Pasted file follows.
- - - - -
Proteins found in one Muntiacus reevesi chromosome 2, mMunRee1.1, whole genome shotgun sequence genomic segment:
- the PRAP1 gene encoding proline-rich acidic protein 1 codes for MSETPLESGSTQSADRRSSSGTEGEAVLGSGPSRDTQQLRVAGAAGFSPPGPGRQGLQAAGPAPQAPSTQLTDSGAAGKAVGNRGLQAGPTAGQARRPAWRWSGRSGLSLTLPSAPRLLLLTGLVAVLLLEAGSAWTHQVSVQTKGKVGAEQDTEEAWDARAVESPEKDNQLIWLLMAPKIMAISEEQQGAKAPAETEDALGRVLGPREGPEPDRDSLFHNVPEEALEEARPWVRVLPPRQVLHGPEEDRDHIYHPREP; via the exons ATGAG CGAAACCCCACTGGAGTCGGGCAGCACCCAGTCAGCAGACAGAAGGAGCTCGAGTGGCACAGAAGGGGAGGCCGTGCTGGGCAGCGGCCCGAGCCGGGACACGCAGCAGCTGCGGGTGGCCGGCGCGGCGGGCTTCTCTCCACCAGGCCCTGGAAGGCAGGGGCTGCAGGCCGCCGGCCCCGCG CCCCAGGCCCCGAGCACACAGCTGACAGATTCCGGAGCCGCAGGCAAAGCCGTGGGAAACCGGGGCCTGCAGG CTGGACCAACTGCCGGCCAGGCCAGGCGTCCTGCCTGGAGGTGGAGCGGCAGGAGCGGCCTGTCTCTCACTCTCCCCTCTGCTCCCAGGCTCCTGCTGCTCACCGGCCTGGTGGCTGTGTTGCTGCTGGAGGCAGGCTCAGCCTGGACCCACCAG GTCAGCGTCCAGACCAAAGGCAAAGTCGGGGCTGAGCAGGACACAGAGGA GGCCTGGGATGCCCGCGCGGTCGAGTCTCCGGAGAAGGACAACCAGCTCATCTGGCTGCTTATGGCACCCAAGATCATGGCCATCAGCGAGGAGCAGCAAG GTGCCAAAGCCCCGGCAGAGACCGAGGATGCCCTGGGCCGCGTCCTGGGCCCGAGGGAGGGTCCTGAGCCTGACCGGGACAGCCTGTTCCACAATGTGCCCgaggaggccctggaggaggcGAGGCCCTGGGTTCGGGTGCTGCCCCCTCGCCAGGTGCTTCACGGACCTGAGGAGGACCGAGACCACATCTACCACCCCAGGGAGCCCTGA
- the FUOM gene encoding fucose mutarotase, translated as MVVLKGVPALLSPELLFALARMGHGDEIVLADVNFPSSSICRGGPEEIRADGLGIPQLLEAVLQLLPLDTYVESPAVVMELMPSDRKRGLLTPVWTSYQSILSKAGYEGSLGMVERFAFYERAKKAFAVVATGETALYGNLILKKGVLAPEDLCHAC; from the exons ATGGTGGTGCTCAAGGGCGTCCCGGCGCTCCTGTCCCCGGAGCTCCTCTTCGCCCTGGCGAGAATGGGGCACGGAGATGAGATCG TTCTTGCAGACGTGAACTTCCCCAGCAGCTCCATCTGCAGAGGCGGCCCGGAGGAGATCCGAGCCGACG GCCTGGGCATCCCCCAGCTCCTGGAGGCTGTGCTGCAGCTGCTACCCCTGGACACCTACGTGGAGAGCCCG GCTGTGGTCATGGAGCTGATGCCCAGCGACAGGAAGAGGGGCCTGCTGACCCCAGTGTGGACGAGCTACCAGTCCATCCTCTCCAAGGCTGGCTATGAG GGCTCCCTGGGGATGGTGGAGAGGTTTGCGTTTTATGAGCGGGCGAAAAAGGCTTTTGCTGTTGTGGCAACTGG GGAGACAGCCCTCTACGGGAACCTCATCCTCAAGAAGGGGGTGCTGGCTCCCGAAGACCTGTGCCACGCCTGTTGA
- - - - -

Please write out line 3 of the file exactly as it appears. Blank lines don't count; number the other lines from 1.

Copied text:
- the FUOM gene encoding fucose mutarotase, translated as MVVLKGVPALLSPELLFALARMGHGDEIVLADVNFPSSSICRGGPEEIRADGLGIPQLLEAVLQLLPLDTYVESPAVVMELMPSDRKRGLLTPVWTSYQSILSKAGYEGSLGMVERFAFYERAKKAFAVVATGETALYGNLILKKGVLAPEDLCHAC; from the exons ATGGTGGTGCTCAAGGGCGTCCCGGCGCTCCTGTCCCCGGAGCTCCTCTTCGCCCTGGCGAGAATGGGGCACGGAGATGAGATCG TTCTTGCAGACGTGAACTTCCCCAGCAGCTCCATCTGCAGAGGCGGCCCGGAGGAGATCCGAGCCGACG GCCTGGGCATCCCCCAGCTCCTGGAGGCTGTGCTGCAGCTGCTACCCCTGGACACCTACGTGGAGAGCCCG GCTGTGGTCATGGAGCTGATGCCCAGCGACAGGAAGAGGGGCCTGCTGACCCCAGTGTGGACGAGCTACCAGTCCATCCTCTCCAAGGCTGGCTATGAG GGCTCCCTGGGGATGGTGGAGAGGTTTGCGTTTTATGAGCGGGCGAAAAAGGCTTTTGCTGTTGTGGCAACTGG GGAGACAGCCCTCTACGGGAACCTCATCCTCAAGAAGGGGGTGCTGGCTCCCGAAGACCTGTGCCACGCCTGTTGA